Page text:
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April 11, 2014
Massachusetts makes strides in protecting public sector workers

Employees who work for state and local governments are not covered by federal OSHA. But they do have protections if they work in states that operate their own OSHA programs (about half of all states). That still leaves millions of people unprotected. In Massachusetts, a committee assigned to assess the state’s progress in protecting the public workforce has come up with a set of recommendations. They may be relevant for your organization.

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Massachusetts spends about $48 million each year paying the direct medical and workers’ compensation wage costs associated with state employee injuries and illnesses. In 2009, the state enacted Executive Order 511 (EO 511) to reduce risk and reduce injuries and illnesses in the public sector. EO 511 created a centralized infrastructure for safety and health and established 90 joint labor/management health and safety committees for executive branch workplaces.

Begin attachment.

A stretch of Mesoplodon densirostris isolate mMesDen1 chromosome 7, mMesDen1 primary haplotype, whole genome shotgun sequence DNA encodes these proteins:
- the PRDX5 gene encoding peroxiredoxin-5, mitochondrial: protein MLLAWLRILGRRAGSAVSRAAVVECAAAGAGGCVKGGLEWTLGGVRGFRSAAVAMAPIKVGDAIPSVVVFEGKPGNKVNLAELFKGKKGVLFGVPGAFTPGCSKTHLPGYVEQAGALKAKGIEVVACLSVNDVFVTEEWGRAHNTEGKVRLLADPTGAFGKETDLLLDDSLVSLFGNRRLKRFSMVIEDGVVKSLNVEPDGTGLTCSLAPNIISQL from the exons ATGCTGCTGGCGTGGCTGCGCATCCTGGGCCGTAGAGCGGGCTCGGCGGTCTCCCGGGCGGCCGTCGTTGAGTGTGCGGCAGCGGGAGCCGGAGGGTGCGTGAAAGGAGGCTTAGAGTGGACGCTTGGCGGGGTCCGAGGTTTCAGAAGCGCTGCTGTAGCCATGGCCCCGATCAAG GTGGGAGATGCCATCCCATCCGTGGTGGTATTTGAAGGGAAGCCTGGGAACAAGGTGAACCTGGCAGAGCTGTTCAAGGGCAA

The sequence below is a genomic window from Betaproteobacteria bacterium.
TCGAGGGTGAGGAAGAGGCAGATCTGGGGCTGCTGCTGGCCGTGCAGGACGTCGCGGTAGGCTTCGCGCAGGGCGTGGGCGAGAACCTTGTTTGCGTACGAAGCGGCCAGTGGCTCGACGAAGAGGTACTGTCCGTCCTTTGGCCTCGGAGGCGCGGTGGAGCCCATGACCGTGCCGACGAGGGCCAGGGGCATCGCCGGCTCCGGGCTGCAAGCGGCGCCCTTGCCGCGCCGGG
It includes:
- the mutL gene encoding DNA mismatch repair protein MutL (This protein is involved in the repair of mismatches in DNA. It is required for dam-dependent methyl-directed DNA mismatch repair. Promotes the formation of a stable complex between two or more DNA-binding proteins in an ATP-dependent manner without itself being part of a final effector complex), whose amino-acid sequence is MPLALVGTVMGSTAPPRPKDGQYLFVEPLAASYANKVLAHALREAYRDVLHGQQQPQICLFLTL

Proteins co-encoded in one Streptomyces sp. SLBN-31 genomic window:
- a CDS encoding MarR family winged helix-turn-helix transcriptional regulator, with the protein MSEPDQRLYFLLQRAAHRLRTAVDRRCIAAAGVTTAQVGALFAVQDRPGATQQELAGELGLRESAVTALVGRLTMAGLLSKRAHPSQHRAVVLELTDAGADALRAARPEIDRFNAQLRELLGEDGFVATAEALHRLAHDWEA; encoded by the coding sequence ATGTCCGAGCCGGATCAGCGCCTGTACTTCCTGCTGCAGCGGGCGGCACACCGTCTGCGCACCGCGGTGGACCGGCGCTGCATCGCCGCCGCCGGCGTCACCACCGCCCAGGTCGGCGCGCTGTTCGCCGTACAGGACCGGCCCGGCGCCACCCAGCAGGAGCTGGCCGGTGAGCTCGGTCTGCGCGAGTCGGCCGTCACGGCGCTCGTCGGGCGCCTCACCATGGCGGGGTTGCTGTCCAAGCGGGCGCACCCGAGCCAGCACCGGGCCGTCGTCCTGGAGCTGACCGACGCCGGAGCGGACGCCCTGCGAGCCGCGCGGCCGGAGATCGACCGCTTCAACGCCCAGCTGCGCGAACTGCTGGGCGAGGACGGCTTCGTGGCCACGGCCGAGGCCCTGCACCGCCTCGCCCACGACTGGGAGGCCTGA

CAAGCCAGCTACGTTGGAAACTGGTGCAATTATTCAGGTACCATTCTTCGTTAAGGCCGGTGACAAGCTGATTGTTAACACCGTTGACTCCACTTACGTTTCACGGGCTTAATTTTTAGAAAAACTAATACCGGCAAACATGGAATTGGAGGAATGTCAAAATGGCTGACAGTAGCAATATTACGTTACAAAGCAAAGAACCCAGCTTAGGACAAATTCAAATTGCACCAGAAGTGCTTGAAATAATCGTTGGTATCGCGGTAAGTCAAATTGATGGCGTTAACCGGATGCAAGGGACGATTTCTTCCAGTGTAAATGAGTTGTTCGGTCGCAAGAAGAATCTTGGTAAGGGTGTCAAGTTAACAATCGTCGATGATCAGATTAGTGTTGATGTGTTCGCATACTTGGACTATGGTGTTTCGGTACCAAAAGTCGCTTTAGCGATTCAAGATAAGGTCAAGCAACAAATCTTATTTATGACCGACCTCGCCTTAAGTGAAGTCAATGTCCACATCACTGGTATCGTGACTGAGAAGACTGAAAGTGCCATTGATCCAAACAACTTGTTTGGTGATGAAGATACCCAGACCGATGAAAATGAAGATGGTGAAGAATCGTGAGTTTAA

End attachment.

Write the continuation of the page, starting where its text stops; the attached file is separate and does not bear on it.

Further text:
Massachusetts officials say these and other efforts are having an impact. One of the most promising changes is a dedicated wiki site for use by state employers and employees. It includes:

  • Model health and safety policies and procedures developed by state agencies,
  • Model policies and procedures from expert sources,
  • Links to sources of safety and health information,
  • A comprehensive training calendar, and
  • A discussion forum to post questions or share ideas with peers in other agencies.

Among recommendations contained in the report:

  • Create an OSHA-type program of training, technical assistance, and enforcement for state government using federal standards.
  • Make the role of agency health and safety coordinators and committees permanent.
  • Conduct a central review of the health and safety needs and corrective actions lists from all committees and identify and implement what can be provided at the central level.

Efforts are currently under way in the state legislature to codify these and other recommendations from the report.



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